Even though they sat next to each other, and Peter could feel Grace’s presence, as if his body was reacting to her electricity, he knew the distance could not be greater.
Not once had she looked at him. As someone ushered him to the seat at the front, everyone looked away, but out of the corner of their eyes watched how Grace would react to him.
It was as if he were dead. But he wasn’t the one who had died.
Peter stared into the middle distance, unwilling to acknowledge the casket in front of him. The longer he ignored it, the longer he could continue thinking Rory still lived.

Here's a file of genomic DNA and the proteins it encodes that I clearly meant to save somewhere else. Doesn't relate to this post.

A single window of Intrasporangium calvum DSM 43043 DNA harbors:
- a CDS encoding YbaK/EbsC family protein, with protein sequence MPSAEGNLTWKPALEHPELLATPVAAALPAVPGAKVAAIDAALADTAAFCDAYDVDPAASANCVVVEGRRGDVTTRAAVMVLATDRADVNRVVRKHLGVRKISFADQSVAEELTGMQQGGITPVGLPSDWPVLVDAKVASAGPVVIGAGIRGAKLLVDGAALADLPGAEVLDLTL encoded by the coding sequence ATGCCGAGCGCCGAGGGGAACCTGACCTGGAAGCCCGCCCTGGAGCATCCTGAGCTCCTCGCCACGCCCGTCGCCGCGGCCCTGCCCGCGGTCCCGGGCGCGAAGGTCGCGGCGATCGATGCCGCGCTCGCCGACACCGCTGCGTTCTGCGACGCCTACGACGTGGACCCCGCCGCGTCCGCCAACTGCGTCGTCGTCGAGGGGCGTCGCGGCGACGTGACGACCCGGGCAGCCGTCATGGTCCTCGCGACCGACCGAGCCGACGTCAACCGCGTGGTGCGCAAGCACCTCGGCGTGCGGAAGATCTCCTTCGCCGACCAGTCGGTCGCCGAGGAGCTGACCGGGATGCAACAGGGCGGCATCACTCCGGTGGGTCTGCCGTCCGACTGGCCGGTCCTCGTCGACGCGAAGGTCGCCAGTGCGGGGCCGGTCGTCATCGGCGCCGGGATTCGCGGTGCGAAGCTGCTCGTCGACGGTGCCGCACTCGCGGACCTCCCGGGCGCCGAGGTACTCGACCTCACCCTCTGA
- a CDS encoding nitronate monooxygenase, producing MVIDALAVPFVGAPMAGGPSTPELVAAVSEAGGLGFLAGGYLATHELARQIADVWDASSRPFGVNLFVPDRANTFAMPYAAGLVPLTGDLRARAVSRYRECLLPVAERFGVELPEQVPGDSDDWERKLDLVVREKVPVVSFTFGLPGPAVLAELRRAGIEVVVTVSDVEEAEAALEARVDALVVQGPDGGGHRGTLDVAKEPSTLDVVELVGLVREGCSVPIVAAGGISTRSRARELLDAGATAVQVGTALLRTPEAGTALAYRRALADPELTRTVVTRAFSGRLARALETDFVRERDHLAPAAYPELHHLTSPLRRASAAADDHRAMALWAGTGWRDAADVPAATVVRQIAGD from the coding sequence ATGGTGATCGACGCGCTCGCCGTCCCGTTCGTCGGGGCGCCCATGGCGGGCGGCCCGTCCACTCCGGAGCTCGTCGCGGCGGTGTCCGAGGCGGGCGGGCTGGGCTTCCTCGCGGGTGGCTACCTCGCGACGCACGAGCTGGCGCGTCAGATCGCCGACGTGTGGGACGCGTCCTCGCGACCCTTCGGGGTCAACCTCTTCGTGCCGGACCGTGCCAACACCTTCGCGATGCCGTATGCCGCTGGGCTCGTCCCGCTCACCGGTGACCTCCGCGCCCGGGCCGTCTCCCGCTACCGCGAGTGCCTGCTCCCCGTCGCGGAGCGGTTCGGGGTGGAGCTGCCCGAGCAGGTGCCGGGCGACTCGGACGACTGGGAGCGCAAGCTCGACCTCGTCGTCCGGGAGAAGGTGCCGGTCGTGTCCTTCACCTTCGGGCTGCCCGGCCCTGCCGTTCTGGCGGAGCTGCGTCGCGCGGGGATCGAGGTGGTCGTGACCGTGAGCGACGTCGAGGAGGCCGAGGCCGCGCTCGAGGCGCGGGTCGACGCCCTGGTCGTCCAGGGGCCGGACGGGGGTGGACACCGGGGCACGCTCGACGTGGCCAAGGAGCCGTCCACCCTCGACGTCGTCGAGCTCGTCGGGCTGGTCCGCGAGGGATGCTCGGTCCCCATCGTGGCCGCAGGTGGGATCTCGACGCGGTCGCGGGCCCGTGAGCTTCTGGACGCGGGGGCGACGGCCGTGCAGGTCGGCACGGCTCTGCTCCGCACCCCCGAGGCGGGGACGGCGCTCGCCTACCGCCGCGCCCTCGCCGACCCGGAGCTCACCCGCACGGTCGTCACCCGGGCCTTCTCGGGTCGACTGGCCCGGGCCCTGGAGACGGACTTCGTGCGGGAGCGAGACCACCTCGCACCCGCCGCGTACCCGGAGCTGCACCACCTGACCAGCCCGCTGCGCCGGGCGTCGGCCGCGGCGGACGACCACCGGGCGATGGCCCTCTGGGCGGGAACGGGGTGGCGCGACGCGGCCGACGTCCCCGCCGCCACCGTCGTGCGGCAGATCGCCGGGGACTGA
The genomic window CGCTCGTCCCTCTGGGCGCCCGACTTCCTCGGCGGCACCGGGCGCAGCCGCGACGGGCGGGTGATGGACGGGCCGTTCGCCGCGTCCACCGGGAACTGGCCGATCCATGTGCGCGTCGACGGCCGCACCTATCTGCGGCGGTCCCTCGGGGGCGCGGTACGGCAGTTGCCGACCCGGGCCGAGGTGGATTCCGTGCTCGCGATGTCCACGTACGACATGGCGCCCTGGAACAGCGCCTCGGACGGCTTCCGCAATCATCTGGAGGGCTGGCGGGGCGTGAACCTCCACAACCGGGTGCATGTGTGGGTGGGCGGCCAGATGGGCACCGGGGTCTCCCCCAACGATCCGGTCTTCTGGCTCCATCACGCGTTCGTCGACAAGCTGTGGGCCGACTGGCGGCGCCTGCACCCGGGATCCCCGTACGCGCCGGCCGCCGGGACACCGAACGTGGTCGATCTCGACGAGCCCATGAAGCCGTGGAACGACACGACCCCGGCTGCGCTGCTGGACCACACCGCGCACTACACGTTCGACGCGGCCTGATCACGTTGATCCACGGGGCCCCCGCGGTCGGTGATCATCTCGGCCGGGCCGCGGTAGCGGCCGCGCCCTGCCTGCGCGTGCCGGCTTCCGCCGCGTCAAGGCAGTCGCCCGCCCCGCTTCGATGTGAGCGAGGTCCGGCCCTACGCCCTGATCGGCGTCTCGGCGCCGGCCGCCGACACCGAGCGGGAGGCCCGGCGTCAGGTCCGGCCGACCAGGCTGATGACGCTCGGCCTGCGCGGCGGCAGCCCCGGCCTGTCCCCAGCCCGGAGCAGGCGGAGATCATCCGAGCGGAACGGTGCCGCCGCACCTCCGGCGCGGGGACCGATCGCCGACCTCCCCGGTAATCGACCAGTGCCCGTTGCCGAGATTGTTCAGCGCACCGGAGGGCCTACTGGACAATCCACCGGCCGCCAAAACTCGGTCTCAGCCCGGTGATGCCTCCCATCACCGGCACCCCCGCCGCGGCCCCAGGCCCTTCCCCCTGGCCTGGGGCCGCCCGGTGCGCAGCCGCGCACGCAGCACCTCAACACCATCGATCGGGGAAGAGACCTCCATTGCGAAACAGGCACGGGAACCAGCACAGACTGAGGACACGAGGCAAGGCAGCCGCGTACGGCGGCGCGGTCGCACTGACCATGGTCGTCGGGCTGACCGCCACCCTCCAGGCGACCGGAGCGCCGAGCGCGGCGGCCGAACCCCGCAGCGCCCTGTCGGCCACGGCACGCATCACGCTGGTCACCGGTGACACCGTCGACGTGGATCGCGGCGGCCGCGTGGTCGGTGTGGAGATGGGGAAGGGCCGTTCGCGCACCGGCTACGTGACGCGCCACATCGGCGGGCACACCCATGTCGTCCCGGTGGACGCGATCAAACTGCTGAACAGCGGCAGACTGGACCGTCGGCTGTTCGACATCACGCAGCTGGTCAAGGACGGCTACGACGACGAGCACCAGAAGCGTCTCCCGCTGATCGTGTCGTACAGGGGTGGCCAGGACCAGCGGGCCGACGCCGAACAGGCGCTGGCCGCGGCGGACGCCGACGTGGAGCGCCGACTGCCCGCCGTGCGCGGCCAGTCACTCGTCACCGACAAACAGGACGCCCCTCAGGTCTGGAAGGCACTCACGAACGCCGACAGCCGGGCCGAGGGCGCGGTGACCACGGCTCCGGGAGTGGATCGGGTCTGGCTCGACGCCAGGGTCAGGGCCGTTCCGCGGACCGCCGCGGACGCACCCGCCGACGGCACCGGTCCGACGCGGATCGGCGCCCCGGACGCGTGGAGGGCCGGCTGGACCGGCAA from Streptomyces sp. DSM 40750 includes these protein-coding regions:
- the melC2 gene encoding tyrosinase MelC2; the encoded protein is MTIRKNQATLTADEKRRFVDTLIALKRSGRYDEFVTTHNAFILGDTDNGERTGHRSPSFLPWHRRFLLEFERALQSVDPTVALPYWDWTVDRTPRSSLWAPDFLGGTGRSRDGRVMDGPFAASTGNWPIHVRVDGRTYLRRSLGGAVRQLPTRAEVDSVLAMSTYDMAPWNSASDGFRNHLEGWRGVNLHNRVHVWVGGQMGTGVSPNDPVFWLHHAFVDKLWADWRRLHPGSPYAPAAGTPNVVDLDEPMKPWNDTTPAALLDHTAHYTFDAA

There was no unwinding the past. All he had was this moment. And the whiskey now taking hold of his mind. Things came into sharper focus. He scanned the familiar faces that he’d not seen in years. No one would make eye contact with him. Cowards.
Someone was talking, the words nothing more than the sound of leaves rustling in the wind.
He stood up, approached his son’s coffin. The wood was cold to the touch. Somehow, his son’s lifeless body was on the other side.
Memories of Rory as a body struggling out of the bear hugs. If Peter held on too long, Rory would scream as his anxieties took hold. How could his son, always afraid of small spaces, be able to lie in such a confining space?
Peter wanted to pry open the coffin and free his son. But his absence these last few years condemned Rory to always be alone, without his father.